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Shabazz Palaces – Lese Majesty

Shabazz Palaces – Lese Majesty



Ishmael Butler (a.k.a. Palaceer Lazaro) may have filled Black Up with surreal imagery, subtly cutting commentary and pithy insights, but Shabazz Palaces is foremost about music, not words, about Butler and Tendai Maraire’s visionary productions that freely blend styles, live instrumentation and warped samples into something both claustrophobic and humorous. Their follow-up, Lese Majesty, finds them leaning into this side of their personality, crafting a dense, amorphous album of ethereal hip-hop, where Butler’s voice is often used for its sound rather than its content. While he’s still a big presence on Lese Majesty, he’s often relegated to the sidelines, even as the duo head for more quasi-conceptual territory. It’s a strategy that works in spurts. True to form, a lot of the music here is striking and fascinating, adding more electronic and psychedelic elements to Shabazz’ woozy, late-night jazz and R&B. The layered atmospherics of “Forerunner Foray” are indicative of where Butler and Maraire’s heads are at now, with that druggy, fluid flow threading its way throughout the record, from the nitrous blur of “Ishmael” to the similarly fleeting closer “Sonic Myth Map For The Trip Back.” Elsewhere the grinding guitar “Mind Glitch Keytar Theme” charts out new territory, while “They Come In Gold” and the THEESatisfaction-featuring “#Cake” could have easily slipped into Black Up. But it’s “Motion Sickness,” with its sumptuous synth tones and marimba noodling, that’s the best and most substantial track here.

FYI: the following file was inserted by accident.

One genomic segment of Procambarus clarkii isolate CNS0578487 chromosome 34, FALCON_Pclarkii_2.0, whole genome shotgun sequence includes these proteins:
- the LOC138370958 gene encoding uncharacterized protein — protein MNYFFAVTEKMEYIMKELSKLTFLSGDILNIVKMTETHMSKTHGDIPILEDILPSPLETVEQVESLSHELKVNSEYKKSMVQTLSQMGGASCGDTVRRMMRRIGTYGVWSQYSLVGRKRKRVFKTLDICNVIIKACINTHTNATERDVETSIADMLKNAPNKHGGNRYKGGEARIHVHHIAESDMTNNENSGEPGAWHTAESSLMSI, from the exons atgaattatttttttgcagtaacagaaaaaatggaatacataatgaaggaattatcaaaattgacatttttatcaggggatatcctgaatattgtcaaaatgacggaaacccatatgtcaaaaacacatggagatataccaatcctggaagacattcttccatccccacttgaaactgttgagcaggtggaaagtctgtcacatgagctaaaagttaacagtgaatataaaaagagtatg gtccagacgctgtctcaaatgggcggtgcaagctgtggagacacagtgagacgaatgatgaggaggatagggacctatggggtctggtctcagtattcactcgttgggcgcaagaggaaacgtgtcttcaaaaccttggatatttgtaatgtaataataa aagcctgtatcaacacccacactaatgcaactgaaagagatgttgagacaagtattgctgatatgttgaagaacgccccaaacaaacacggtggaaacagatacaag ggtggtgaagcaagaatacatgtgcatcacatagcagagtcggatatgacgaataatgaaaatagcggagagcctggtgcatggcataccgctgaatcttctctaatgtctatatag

Unsurprisingly, that track is also one of the few to position Butler front and center. And that brings me to the Lese Majesty‘s major flaw: its lack of weight and focus. The 18 tracks here on Lese are ostensibly broken up into seven suites, but it’s impossible to tell just from listening to it—each track bleeds into the next and over half of them clock in at about two minutes or less, meaning nothing sits in one place for long, so the whole album comes across like a shape-shifting DJ set more than a hip-hop record. Normally, this would be fine, but since the productions here are so preoccupied with the wispy, celestial and effects-laden, they sometimes lack a real anchor and can too easily slide right through the listener’s mind. Plus, the short track lengths mean some of the truly transportive instrumentals here, like “Divine Of Form,” barely get going before they disappear into the ether. The beats may be the most compelling thing about Shabazz Palaces, but Butler’s lyrics gave Black Up a heftiness and humanity the alien productions may not have otherwise had, and that’s something simply missing here. Even on the track whose title he lends his name (“Ishmael”), his voice is mostly lost in murky reverb. Fortunately, whenever Butler does get a word in edgewise, the album springs to life, whether it be the unsettling and referential “Solemn Swears,” the playful “#Cake,” or, even something as the “Touch and agree!” refrain in “Noetic Noiromantics.” His voice is otherwise too manipulated to keep tracks like “Colluding Oligarchs” or “Suspicion Of A Shape” from meandering about in their own sonic pool. It’s a disappointment, to be sure, yet even if it doesn’t all hold together, Lese Majesty proves Shabazz Palaces’ restless, creative spirit is as alive as ever, offering its fair share of forward-looking music. In other words, there’s no reason to think that they couldn’t bounce back with something as vital as their debut next time around.